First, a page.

Fannie Mae (FNMA)

What it is:

Fannie Mae (OTC: FNMA) is the nickname for the Federal National Mortgage Association (FNMA).

Established in 1938, Fannie Mae's purpose is to create a secondary market for the purchase and sale of mortgages. In 1968, Fannie Mae ceased to exist as a government entity and became a quasi-governmental, federally chartered corporation in order to buy mortgages other than those insured by the Federal Housing Administration (FHA).

How it works/Example:

Fannie Mae purchases pools of mortgages from lenders and resells them in the form of mortgage-backed and other securities to investors. Purchases are generally restricted to conforming loans, which are loans that meet certain size limits and other conditions.

The concept behind Fannie Mae seems complicated, but it's actually quite straightforward. Fannie Mae purchases mortgages from banks, bundles them and sells them off on the market as larger, consolidated financial instruments. This process was established by the federal government to enable banks to wipe debt off of their books, while at the same time allowing Fannie Mae to profit from relatively low investments.

Fannie Mae's mortgage-backed securities are similar to bonds and have varying maturities and coupon rates. The securities generally pay interest as well as principal to the investor monthly, which means investors earn interest on a decreasing principal amount over time.

Fannie Mae is exempt from Securities and Exchange Commission regulations and is not subject to state or local income taxes. Further, the U.S. president appoints five of Fannie Mae's 18 board members, and the U.S. Treasury Department approves all Fannie Mae debt issues.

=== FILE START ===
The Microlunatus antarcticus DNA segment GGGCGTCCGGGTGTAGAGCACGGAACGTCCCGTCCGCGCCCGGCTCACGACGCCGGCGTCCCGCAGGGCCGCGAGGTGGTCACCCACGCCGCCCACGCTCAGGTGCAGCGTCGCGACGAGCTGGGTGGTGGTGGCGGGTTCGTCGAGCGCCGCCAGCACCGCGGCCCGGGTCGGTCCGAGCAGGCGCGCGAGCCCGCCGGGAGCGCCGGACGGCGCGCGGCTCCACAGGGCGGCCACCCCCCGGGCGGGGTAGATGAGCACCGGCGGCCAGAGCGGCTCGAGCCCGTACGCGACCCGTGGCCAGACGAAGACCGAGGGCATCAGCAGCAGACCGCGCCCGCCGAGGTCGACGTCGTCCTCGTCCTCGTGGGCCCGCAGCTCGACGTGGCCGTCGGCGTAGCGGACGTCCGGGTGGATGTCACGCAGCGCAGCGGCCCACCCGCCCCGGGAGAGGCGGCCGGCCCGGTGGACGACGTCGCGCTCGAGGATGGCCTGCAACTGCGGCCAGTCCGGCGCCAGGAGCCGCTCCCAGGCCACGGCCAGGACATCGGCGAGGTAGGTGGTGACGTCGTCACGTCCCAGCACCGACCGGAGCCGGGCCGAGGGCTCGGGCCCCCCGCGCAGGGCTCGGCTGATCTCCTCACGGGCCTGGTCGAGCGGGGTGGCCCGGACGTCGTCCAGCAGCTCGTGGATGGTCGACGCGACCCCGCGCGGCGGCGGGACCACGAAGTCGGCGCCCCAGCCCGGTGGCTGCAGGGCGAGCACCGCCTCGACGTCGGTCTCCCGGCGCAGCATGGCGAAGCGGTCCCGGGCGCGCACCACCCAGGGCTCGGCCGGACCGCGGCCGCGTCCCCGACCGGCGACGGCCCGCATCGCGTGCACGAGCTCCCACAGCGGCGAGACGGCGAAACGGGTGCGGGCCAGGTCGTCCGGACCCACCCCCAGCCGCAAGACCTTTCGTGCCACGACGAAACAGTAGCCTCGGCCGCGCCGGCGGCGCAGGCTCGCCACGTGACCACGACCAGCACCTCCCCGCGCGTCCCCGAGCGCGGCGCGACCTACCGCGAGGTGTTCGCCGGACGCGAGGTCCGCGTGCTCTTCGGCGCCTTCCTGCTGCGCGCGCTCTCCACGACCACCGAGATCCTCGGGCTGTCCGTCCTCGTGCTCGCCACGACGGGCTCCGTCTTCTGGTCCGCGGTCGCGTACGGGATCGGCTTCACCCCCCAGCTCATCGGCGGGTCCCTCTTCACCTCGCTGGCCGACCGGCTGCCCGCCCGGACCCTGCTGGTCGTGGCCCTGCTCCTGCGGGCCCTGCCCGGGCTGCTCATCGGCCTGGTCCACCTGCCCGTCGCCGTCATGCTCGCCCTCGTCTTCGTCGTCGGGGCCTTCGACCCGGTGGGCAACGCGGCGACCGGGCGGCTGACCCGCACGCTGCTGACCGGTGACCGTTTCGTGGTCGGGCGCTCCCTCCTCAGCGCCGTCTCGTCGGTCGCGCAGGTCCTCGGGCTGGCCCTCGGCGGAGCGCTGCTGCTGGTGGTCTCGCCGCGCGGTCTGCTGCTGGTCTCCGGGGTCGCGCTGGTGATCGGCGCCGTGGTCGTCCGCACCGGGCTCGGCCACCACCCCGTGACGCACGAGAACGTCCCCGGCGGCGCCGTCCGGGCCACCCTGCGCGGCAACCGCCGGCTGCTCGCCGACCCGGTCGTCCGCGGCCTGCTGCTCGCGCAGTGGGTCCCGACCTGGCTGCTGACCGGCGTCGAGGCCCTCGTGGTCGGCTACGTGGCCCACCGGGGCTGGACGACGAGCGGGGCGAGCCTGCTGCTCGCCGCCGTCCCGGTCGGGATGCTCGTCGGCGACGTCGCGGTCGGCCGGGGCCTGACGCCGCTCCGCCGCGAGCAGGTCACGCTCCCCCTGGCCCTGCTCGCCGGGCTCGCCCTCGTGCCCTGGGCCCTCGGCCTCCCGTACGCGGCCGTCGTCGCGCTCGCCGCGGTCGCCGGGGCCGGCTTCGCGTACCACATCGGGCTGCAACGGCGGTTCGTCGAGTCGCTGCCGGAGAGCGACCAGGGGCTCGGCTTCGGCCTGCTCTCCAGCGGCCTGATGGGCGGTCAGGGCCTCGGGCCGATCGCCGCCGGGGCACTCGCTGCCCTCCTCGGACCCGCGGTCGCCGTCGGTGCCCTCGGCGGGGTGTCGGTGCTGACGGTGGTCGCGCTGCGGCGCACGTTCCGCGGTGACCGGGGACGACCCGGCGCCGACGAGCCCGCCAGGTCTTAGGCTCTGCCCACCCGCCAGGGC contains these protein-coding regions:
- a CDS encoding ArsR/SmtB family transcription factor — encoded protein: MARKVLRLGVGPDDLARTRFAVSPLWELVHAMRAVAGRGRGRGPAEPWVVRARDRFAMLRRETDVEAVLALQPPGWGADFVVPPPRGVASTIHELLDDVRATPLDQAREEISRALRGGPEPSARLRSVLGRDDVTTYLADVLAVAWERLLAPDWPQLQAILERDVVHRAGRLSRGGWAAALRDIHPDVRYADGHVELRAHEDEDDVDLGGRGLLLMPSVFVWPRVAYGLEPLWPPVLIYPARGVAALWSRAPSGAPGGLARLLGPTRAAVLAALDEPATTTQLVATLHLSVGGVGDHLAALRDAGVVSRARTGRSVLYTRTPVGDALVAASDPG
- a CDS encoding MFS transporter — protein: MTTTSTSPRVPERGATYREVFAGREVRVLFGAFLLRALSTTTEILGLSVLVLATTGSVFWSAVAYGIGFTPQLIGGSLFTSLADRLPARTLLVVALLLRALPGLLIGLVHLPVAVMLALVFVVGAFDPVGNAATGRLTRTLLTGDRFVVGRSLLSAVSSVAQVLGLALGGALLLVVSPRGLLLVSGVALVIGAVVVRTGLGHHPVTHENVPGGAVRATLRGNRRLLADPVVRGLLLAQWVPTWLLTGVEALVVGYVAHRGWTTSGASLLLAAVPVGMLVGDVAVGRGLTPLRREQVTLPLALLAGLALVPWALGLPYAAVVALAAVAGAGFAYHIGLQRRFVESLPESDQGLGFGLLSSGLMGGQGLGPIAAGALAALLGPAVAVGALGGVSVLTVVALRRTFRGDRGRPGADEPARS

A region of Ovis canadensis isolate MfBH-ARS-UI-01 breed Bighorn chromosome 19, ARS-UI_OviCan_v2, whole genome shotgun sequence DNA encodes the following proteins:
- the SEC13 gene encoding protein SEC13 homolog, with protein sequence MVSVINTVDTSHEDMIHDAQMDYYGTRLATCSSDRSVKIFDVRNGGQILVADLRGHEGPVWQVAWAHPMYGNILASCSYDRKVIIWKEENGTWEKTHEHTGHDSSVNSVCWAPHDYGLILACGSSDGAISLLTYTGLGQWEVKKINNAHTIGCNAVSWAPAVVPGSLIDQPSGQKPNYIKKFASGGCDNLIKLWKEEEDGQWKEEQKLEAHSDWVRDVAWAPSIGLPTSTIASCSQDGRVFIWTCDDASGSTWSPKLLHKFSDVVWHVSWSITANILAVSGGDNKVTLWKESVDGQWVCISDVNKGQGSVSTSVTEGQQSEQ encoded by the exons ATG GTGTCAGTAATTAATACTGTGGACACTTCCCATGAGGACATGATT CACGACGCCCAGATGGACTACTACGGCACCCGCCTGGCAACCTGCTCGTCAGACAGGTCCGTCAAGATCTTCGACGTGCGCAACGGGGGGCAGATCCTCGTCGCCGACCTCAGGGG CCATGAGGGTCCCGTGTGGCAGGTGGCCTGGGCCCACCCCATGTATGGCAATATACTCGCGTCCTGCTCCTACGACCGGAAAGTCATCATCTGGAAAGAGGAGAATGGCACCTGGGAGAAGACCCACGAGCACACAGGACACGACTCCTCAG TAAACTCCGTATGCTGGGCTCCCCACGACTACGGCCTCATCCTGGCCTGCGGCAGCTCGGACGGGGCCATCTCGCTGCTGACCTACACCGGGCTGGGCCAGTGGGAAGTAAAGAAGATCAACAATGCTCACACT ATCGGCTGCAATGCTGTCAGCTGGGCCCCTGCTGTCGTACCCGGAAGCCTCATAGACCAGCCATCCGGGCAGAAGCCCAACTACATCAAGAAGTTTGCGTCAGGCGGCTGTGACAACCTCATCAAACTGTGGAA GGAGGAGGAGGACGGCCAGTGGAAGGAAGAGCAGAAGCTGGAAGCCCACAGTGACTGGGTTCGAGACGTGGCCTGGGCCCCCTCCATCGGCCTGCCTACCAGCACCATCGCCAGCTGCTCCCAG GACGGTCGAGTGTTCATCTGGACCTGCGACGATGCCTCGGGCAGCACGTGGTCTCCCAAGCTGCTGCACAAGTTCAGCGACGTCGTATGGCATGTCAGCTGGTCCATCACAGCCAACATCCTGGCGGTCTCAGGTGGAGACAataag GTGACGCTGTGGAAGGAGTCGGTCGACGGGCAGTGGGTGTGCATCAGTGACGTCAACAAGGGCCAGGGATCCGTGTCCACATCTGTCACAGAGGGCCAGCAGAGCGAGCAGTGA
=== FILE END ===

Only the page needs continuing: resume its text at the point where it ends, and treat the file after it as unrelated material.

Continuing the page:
Why it Matters:

Fannie Mae's purchasing activity increases the funding available for mortgage lending by providing lenders with cash to make additional loans. As a result, Fannie Mae's conditions for loan purchases affect the availability and interest rates on certain types of conforming and nonconforming loans.

Fannie Mae guarantees the payment of interest and principal on its mortgage-backed securities; if there are defaults on the underlying mortgages, Fannie Mae will make the required monthly payments on the securities. It is important to note, however, that Fannie Mae securities are not guaranteed by the U.S. government. This means that investors may have no recourse if Fannie Mae cannot fulfill its responsibilities as a guarantor.

Shares of Fannie Mae are traded on the OTC under the ticker FNMA. Fannie Mae shares generally have an inverse relationship with interest rates; its stock typically increases when interest rates fall, and vice versa. Fannie Mae frequently attempts to hedge its exposure to interest rate changes by purchasing derivative securities, such as interest rate swaps.

There are huge barriers to entry that protect Fannie Mae from competition. Considering the sheer amounts of capital needed to get into this market, Fannie Mae is largely protected from competition. The ruinous after effects of the 2008-2009 credit crisis also make it unlikely that major competitors will emerge. That said, Fannie Mae remains troubled, even after shedding much of its toxic securities. As of this writing, it has gone from a blue-chip "safe" investment to a highly risky penny stock.

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